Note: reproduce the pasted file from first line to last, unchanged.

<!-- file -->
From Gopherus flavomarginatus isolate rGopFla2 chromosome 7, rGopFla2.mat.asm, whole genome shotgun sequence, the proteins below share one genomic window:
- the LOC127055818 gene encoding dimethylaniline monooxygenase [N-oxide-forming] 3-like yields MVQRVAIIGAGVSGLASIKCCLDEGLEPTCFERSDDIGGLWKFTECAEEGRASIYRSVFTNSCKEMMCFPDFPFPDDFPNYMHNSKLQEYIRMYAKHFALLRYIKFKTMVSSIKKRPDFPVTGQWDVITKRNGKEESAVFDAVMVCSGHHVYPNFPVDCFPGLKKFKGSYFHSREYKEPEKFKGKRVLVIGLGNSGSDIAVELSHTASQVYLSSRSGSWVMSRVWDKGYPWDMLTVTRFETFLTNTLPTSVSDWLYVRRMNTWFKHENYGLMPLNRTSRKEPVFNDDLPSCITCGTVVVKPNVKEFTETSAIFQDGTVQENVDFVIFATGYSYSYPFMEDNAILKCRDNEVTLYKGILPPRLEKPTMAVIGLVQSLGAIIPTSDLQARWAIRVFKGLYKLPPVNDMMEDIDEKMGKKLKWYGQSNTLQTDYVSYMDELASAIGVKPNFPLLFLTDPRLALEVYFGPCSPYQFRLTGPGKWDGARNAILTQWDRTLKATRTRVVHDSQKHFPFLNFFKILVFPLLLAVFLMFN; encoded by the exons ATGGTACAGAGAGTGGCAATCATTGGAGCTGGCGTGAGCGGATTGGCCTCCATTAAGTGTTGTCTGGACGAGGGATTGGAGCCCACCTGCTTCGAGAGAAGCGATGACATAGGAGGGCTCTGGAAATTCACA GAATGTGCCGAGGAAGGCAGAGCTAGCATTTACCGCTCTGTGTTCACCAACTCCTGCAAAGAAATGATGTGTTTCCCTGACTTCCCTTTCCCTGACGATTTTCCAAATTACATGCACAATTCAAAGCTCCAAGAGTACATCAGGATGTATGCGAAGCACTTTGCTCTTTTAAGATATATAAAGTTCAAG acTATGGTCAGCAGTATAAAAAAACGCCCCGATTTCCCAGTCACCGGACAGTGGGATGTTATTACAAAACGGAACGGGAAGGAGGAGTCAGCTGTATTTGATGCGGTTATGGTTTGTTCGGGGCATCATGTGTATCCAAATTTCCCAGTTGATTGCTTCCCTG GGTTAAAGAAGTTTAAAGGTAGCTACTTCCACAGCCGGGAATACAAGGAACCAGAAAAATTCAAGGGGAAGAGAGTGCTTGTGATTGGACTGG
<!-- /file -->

From Gopherus flavomarginatus isolate rGopFla2 chromosome 7, rGopFla2.mat.asm, whole genome shotgun sequence, the proteins below share one genomic window:
- the LOC127055818 gene encoding dimethylaniline monooxygenase [N-oxide-forming] 3-like yields MVQRVAIIGAGVSGLASIKCCLDEGLEPTCFERSDDIGGLWKFTECAEEGRASIYRSVFTNSCKEMMCFPDFPFPDDFPNYMHNSKLQEYIRMYAKHFALLRYIKFKTMVSSIKKRPDFPVTGQWDVITKRNGKEESAVFDAVMVCSGHHVYPNFPVDCFPGLKKFKGSYFHSREYKEPEKFKGKRVLVIGLGNSGSDIAVELSHTASQVYLSSRSGSWVMSRVWDKGYPWDMLTVTRFETFLTNTLPTSVSDWLYVRRMNTWFKHENYGLMPLNRTSRKEPVFNDDLPSCITCGTVVVKPNVKEFTETSAIFQDGTVQENVDFVIFATGYSYSYPFMEDNAILKCRDNEVTLYKGILPPRLEKPTMAVIGLVQSLGAIIPTSDLQARWAIRVFKGLYKLPPVNDMMEDIDEKMGKKLKWYGQSNTLQTDYVSYMDELASAIGVKPNFPLLFLTDPRLALEVYFGPCSPYQFRLTGPGKWDGARNAILTQWDRTLKATRTRVVHDSQKHFPFLNFFKILVFPLLLAVFLMFN; encoded by the exons ATGGTACAGAGAGTGGCAATCATTGGAGCTGGCGTGAGCGGATTGGCCTCCATTAAGTGTTGTCTGGACGAGGGATTGGAGCCCACCTGCTTCGAGAGAAGCGATGACATAGGAGGGCTCTGGAAATTCACA GAATGTGCCGAGGAAGGCAGAGCTAGCATTTACCGCTCTGTGTTCACCAACTCCTGCAAAGAAATGATGTGTTTCCCTGACTTCCCTTTCCCTGACGATTTTCCAAATTACATGCACAATTCAAAGCTCCAAGAGTACATCAGGATGTATGCGAAGCACTTTGCTCTTTTAAGATATATAAAGTTCAAG acTATGGTCAGCAGTATAAAAAAACGCCCCGATTTCCCAGTCACCGGACAGTGGGATGTTATTACAAAACGGAACGGGAAGGAGGAGTCAGCTGTATTTGATGCGGTTATGGTTTGTTCGGGGCATCATGTGTATCCAAATTTCCCAGTTGATTGCTTCCCTG GGTTAAAGAAGTTTAAAGGTAGCTACTTCCACAGCCGGGAATACAAGGAACCAGAAAAATTCAAGGGGAAGAGAGTGCTTGTGATTGGACTGG